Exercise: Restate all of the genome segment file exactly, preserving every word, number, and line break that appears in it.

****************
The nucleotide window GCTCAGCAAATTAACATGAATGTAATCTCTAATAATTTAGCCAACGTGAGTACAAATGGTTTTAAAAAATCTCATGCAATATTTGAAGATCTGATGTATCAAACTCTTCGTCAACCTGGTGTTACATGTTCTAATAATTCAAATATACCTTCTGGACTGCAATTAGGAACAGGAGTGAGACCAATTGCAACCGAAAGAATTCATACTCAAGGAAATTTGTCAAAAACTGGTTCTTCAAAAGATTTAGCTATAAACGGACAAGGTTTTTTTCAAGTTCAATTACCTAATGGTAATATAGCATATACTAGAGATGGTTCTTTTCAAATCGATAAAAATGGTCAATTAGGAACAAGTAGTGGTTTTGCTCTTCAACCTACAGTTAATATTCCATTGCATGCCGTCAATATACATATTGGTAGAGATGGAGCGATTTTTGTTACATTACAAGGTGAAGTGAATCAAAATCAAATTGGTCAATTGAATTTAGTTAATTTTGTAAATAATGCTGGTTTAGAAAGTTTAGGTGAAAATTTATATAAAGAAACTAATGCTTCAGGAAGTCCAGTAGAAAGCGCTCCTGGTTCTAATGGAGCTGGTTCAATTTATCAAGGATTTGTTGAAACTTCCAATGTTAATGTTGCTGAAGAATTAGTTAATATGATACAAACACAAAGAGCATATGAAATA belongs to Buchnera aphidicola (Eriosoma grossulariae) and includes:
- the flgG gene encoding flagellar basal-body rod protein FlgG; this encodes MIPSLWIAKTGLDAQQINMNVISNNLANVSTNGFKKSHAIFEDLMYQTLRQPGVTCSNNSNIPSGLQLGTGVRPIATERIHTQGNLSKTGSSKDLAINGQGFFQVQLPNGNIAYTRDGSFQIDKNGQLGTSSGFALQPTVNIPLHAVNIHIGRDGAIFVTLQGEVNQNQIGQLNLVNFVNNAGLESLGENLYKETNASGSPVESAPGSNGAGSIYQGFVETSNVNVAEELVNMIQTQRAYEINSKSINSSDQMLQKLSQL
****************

The nucleotide window GCTCAGCAAATTAACATGAATGTAATCTCTAATAATTTAGCCAACGTGAGTACAAATGGTTTTAAAAAATCTCATGCAATATTTGAAGATCTGATGTATCAAACTCTTCGTCAACCTGGTGTTACATGTTCTAATAATTCAAATATACCTTCTGGACTGCAATTAGGAACAGGAGTGAGACCAATTGCAACCGAAAGAATTCATACTCAAGGAAATTTGTCAAAAACTGGTTCTTCAAAAGATTTAGCTATAAACGGACAAGGTTTTTTTCAAGTTCAATTACCTAATGGTAATATAGCATATACTAGAGATGGTTCTTTTCAAATCGATAAAAATGGTCAATTAGGAACAAGTAGTGGTTTTGCTCTTCAACCTACAGTTAATATTCCATTGCATGCCGTCAATATACATATTGGTAGAGATGGAGCGATTTTTGTTACATTACAAGGTGAAGTGAATCAAAATCAAATTGGTCAATTGAATTTAGTTAATTTTGTAAATAATGCTGGTTTAGAAAGTTTAGGTGAAAATTTATATAAAGAAACTAATGCTTCAGGAAGTCCAGTAGAAAGCGCTCCTGGTTCTAATGGAGCTGGTTCAATTTATCAAGGATTTGTTGAAACTTCCAATGTTAATGTTGCTGAAGAATTAGTTAATATGATACAAACACAAAGAGCATATGAAATA belongs to Buchnera aphidicola (Eriosoma grossulariae) and includes:
- the flgG gene encoding flagellar basal-body rod protein FlgG; this encodes MIPSLWIAKTGLDAQQINMNVISNNLANVSTNGFKKSHAIFEDLMYQTLRQPGVTCSNNSNIPSGLQLGTGVRPIATERIHTQGNLSKTGSSKDLAINGQGFFQVQLPNGNIAYTRDGSFQIDKNGQLGTSSGFALQPTVNIPLHAVNIHIGRDGAIFVTLQGEVNQNQIGQLNLVNFVNNAGLESLGENLYKETNASGSPVESAPGSNGAGSIYQGFVETSNVNVAEELVNMIQTQRAYEINSKSINSSDQMLQKLSQL